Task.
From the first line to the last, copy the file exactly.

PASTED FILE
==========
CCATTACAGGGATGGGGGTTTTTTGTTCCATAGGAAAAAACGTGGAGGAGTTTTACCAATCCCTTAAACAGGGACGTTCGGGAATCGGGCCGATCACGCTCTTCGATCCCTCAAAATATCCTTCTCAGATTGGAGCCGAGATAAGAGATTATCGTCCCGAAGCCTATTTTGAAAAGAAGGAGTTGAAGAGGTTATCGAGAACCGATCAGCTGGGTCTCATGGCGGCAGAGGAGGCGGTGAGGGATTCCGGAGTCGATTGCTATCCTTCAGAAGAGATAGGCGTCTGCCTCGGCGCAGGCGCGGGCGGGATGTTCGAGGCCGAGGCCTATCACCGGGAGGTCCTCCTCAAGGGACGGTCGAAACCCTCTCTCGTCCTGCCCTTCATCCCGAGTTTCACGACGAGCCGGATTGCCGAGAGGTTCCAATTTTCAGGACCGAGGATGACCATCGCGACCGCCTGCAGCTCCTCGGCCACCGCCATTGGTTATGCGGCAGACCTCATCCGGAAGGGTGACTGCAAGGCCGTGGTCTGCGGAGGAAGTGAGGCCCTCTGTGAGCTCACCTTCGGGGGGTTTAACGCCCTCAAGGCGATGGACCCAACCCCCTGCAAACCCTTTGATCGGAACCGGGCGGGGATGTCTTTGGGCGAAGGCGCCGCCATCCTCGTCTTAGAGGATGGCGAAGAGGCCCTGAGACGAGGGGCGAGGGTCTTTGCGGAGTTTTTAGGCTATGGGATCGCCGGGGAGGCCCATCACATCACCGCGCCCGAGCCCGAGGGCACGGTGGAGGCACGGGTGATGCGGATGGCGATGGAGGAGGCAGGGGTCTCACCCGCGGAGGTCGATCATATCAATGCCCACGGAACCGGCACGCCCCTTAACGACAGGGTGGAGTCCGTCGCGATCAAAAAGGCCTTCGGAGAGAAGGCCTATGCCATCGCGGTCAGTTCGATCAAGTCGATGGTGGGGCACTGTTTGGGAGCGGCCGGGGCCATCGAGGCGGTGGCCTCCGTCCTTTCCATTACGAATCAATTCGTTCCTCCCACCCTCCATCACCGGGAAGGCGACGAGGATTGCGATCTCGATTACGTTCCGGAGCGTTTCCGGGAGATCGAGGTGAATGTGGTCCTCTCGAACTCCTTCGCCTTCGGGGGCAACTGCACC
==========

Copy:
CCATTACAGGGATGGGGGTTTTTTGTTCCATAGGAAAAAACGTGGAGGAGTTTTACCAATCCCTTAAACAGGGACGTTCGGGAATCGGGCCGATCACGCTCTTCGATCCCTCAAAATATCCTTCTCAGATTGGAGCCGAGATAAGAGATTATCGTCCCGAAGCCTATTTTGAAAAGAAGGAGTTGAAGAGGTTATCGAGAACCGATCAGCTGGGTCTCATGGCGGCAGAGGAGGCGGTGAGGGATTCCGGAGTCGATTGCTATCCTTCAGAAGAGATAGGCGTCTGCCTCGGCGCAGGCGCGGGCGGGATGTTCGAGGCCGAGGCCTATCACCGGGAGGTCCTCCTCAAGGGACGGTCGAAACCCTCTCTCGTCCTGCCCTTCATCCCGAGTTTCACGACGAGCCGGATTGCCGAGAGGTTCCAATTTTCAGGACCGAGGATGACCATCGCGACCGCCTGCAGCTCCTCGGCCACCGCCATTGGTTATGCGGCAGACCTCATCCGGAAGGGTGACTGCAAGGCCGTGGTCTGCGGAGGAAGTGAGGCCCTCTGTGAGCTCACCTTCGGGGGGTTTAACGCCCTCAAGGCGATGGACCCAACCCCCTGCAAACCCTTTGATCGGAACCGGGCGGGGATGTCTTTGGGCGAAGGCGCCGCCATCCTCGTCTTAGAGGATGGCGAAGAGGCCCTGAGACGAGGGGCGAGGGTCTTTGCGGAGTTTTTAGGCTATGGGATCGCCGGGGAGGCCCATCACATCACCGCGCCCGAGCCCGAGGGCACGGTGGAGGCACGGGTGATGCGGATGGCGATGGAGGAGGCAGGGGTCTCACCCGCGGAGGTCGATCATATCAATGCCCACGGAACCGGCACGCCCCTTAACGACAGGGTGGAGTCCGTCGCGATCAAAAAGGCCTTCGGAGAGAAGGCCTATGCCATCGCGGTCAGTTCGATCAAGTCGATGGTGGGGCACTGTTTGGGAGCGGCCGGGGCCATCGAGGCGGTGGCCTCCGTCCTTTCCATTACGAATCAATTCGTTCCTCCCACCCTCCATCACCGGGAAGGCGACGAGGATTGCGATCTCGATTACGTTCCGGAGCGTTTCCGGGAGATCGAGGTGAATGTGGTCCTCTCGAACTCCTTCGCCTTCGGGGGCAACTGCACC